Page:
The Turkish government has been requesting Iraq to crack down on these groups for ages. The US does not want to interfere it seems even though it classifies the PKK as a terrorist group. Obviously all terrorist groups are not equal in fact from time to time the US has helped out terrorist groups acting against Iran.
Turkey's military chief on Thursday said it was necessary to launch a cross-border military operation into northern Iraq against Kurdish rebels but that any decision to do so needed political approval from the Turkish government.
"It is necessary to launch an operation into Iraq," Chief of General Staff Yasar Buyukyanit told reporters. "The (Kurdish Workers' Party) PKK has huge freedom of movement in Iraq."
He also said the military had launched a number of large-scale operations against PKK rebels in south-east Turkey.
Buyukyanit said the operations had been launched as snow melting in mountain passes made it easier for rebels from the PKK to enter Turkey from neighbouring Iraq.
The general's statement will increase pressure on the Turkish government to give the green-light to a cross-border operation aimed at destroying PKK camps in mountainous northern Iraq. The military has previously said there are around 5,000 PKK guerrillas based at the camps.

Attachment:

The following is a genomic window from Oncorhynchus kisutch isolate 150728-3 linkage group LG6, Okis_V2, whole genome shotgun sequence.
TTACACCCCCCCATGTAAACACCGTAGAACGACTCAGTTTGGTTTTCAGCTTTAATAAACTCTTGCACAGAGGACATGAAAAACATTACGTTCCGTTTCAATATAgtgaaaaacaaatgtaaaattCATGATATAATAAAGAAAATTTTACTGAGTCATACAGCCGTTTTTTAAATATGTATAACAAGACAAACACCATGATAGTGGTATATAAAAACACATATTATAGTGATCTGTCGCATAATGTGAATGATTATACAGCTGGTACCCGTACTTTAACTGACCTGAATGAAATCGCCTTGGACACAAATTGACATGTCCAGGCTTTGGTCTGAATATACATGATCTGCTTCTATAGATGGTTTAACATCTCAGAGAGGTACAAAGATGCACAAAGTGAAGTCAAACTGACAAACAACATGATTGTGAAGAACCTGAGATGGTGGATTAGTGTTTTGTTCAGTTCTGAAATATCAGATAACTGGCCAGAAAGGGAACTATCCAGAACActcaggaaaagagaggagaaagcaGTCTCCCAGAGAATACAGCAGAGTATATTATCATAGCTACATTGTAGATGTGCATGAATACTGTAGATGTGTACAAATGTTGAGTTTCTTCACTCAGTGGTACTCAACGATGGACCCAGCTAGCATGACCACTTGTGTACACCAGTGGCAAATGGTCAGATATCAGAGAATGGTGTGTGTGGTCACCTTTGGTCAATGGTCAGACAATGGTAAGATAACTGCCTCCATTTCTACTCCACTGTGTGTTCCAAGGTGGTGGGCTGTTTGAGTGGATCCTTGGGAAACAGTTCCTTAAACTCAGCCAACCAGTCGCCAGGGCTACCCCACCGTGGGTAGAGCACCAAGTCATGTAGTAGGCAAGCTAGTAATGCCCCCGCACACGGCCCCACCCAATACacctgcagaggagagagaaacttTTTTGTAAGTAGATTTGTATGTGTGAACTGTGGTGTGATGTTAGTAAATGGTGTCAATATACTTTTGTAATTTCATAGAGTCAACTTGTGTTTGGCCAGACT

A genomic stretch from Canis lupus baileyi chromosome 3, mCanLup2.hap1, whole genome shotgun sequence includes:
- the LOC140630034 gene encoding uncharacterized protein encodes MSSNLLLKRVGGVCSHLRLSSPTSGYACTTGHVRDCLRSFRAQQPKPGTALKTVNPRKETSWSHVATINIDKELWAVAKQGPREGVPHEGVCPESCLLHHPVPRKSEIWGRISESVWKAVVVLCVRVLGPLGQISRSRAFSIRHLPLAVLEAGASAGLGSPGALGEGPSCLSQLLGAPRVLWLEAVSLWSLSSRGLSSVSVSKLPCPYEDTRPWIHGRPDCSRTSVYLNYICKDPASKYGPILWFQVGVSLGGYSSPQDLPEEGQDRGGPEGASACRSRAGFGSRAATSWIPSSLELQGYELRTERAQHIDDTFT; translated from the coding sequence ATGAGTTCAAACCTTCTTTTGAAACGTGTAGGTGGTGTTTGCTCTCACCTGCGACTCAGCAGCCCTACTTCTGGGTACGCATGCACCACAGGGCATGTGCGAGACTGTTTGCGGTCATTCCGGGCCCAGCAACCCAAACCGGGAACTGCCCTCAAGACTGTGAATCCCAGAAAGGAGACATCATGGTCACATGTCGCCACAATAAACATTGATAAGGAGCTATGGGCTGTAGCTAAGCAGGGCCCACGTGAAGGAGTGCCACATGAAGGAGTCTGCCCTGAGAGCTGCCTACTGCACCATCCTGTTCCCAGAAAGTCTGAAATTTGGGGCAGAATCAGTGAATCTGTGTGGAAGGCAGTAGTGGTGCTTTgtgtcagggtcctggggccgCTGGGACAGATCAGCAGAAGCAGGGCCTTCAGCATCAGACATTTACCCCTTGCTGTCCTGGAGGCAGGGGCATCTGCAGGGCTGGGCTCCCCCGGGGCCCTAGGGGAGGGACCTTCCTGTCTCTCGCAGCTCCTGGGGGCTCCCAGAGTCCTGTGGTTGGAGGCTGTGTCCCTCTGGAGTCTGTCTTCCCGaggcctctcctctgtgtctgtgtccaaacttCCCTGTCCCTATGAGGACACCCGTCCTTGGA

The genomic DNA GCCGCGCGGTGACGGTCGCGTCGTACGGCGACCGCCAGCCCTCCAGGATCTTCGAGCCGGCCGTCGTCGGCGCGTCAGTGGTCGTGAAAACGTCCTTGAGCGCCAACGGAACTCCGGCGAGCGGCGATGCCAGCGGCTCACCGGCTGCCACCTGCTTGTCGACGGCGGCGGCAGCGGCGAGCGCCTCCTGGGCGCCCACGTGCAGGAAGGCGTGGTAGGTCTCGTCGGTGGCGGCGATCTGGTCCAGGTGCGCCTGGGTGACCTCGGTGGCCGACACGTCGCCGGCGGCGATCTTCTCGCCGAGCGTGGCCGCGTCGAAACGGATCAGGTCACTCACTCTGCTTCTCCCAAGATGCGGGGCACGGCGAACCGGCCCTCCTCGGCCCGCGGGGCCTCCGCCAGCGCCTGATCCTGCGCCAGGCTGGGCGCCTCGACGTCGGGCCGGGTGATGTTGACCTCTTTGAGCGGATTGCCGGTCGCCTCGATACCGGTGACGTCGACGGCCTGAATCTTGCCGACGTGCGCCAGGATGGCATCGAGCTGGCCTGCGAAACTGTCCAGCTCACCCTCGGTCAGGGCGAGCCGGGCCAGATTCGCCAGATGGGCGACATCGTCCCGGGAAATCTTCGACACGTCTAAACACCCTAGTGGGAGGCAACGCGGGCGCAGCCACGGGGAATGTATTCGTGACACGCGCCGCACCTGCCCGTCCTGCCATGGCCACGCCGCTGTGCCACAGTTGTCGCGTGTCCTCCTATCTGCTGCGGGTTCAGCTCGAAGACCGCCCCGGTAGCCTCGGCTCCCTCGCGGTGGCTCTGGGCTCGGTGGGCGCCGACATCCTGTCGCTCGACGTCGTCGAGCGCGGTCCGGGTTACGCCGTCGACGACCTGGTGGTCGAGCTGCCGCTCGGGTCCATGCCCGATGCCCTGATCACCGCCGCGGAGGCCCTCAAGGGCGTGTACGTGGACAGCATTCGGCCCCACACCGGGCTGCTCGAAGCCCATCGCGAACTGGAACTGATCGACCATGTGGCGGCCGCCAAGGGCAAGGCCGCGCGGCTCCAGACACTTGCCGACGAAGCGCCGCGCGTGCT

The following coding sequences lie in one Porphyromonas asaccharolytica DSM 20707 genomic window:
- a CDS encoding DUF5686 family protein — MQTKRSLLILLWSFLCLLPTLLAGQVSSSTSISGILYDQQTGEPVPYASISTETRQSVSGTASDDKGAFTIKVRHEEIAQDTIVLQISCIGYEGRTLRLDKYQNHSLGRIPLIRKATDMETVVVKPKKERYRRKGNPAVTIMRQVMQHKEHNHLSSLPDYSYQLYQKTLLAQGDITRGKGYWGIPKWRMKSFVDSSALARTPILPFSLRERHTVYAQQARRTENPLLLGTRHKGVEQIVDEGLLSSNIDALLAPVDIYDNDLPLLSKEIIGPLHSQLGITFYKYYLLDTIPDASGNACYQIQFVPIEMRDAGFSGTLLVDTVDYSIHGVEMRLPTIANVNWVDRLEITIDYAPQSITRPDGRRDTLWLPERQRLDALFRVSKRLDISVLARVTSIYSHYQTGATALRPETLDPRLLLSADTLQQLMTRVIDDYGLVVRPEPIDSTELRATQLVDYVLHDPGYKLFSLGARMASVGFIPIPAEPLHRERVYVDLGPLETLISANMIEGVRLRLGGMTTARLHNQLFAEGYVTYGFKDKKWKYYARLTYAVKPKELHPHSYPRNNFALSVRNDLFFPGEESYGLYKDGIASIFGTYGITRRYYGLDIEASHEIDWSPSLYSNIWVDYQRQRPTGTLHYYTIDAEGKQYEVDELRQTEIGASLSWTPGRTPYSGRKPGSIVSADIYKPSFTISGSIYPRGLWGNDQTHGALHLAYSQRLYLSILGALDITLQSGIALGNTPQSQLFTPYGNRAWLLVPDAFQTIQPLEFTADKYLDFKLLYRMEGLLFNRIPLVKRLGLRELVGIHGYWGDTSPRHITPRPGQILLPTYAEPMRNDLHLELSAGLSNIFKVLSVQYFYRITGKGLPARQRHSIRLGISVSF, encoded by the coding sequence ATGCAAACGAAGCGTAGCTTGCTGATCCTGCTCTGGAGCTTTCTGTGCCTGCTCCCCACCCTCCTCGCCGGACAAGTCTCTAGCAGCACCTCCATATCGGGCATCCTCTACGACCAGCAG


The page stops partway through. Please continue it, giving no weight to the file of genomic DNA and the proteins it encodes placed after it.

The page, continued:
The Turkish government has repeatedly called on the United States and Iraq to launch its own operations against the PKK, an organization that both the United States and the European Union describe as a terrorist group, the last coming on Wednesday from Foreign Minister Abdullah Gul.
"Our position is very clear ... If harm is coming to Turkey from a neighbour then that neighbour must do something to stop it," Gul said on Wednesday. "If they do not have the power (to stop the PKK) then international law provides the necessary remedies," Gul said.
While US officials have expressed their sympathy for Turkey's position they say that US forces in Iraq are too stretched to be able to carry out such an operation.
The United States is also concerned that a Turkish operation would upset Iraqi Kurdish groups and might destabilize the region, the only part of Iraq that is relatively free of violence.
Buyukyanit said 13 Turkish soldiers had died fighting PKK rebels in the first four months of the year and complained that the 2003 US- led invasion of Iraq had resulted in a large number of Iraqi army weapons falling into the hands of the Kurdish guerrillas.
More than 32,000 people, mainly Kurdish civilians caught in the crossfire, have been killed since the PKK launched its fight for independence or autonomy in the early 1980s for the predominantly Kurdish-populated south-east of Turkey.